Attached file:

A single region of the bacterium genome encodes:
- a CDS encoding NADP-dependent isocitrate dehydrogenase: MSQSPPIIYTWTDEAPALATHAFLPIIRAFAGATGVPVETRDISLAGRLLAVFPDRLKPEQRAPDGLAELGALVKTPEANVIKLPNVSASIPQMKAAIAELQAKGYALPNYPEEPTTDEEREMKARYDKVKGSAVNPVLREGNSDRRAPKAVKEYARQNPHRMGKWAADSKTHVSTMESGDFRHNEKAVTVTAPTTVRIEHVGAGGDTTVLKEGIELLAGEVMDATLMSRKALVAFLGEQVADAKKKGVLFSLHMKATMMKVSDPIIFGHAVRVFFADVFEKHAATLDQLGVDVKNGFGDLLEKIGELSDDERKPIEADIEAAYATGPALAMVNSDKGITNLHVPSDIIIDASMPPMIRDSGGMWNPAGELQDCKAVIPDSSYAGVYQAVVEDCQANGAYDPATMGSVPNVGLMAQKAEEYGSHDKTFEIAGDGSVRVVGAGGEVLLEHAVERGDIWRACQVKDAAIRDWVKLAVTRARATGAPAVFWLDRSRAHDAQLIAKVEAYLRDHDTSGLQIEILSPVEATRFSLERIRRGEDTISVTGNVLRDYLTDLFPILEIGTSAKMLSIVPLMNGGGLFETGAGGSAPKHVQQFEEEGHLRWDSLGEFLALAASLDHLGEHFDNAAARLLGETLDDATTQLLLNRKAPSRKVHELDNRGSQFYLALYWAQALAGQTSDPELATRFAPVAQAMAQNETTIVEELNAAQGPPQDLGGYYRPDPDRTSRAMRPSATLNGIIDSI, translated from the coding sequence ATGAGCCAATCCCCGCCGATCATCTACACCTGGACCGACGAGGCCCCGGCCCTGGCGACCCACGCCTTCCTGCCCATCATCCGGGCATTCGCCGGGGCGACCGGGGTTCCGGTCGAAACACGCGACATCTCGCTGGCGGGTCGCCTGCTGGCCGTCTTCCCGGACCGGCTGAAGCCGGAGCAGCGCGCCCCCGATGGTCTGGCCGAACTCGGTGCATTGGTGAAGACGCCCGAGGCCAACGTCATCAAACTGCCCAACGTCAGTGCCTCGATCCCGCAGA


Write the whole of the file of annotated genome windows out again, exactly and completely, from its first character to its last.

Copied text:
A single region of the bacterium genome encodes:
- a CDS encoding NADP-dependent isocitrate dehydrogenase: MSQSPPIIYTWTDEAPALATHAFLPIIRAFAGATGVPVETRDISLAGRLLAVFPDRLKPEQRAPDGLAELGALVKTPEANVIKLPNVSASIPQMKAAIAELQAKGYALPNYPEEPTTDEEREMKARYDKVKGSAVNPVLREGNSDRRAPKAVKEYARQNPHRMGKWAADSKTHVSTMESGDFRHNEKAVTVTAPTTVRIEHVGAGGDTTVLKEGIELLAGEVMDATLMSRKALVAFLGEQVADAKKKGVLFSLHMKATMMKVSDPIIFGHAVRVFFADVFEKHAATLDQLGVDVKNGFGDLLEKIGELSDDERKPIEADIEAAYATGPALAMVNSDKGITNLHVPSDIIIDASMPPMIRDSGGMWNPAGELQDCKAVIPDSSYAGVYQAVVEDCQANGAYDPATMGSVPNVGLMAQKAEEYGSHDKTFEIAGDGSVRVVGAGGEVLLEHAVERGDIWRACQVKDAAIRDWVKLAVTRARATGAPAVFWLDRSRAHDAQLIAKVEAYLRDHDTSGLQIEILSPVEATRFSLERIRRGEDTISVTGNVLRDYLTDLFPILEIGTSAKMLSIVPLMNGGGLFETGAGGSAPKHVQQFEEEGHLRWDSLGEFLALAASLDHLGEHFDNAAARLLGETLDDATTQLLLNRKAPSRKVHELDNRGSQFYLALYWAQALAGQTSDPELATRFAPVAQAMAQNETTIVEELNAAQGPPQDLGGYYRPDPDRTSRAMRPSATLNGIIDSI, translated from the coding sequence ATGAGCCAATCCCCGCCGATCATCTACACCTGGACCGACGAGGCCCCGGCCCTGGCGACCCACGCCTTCCTGCCCATCATCCGGGCATTCGCCGGGGCGACCGGGGTTCCGGTCGAAACACGCGACATCTCGCTGGCGGGTCGCCTGCTGGCCGTCTTCCCGGACCGGCTGAAGCCGGAGCAGCGCGCCCCCGATGGTCTGGCCGAACTCGGTGCATTGGTGAAGACGCCCGAGGCCAACGTCATCAAACTGCCCAACGTCAGTGCCTCGATCCCGCAGA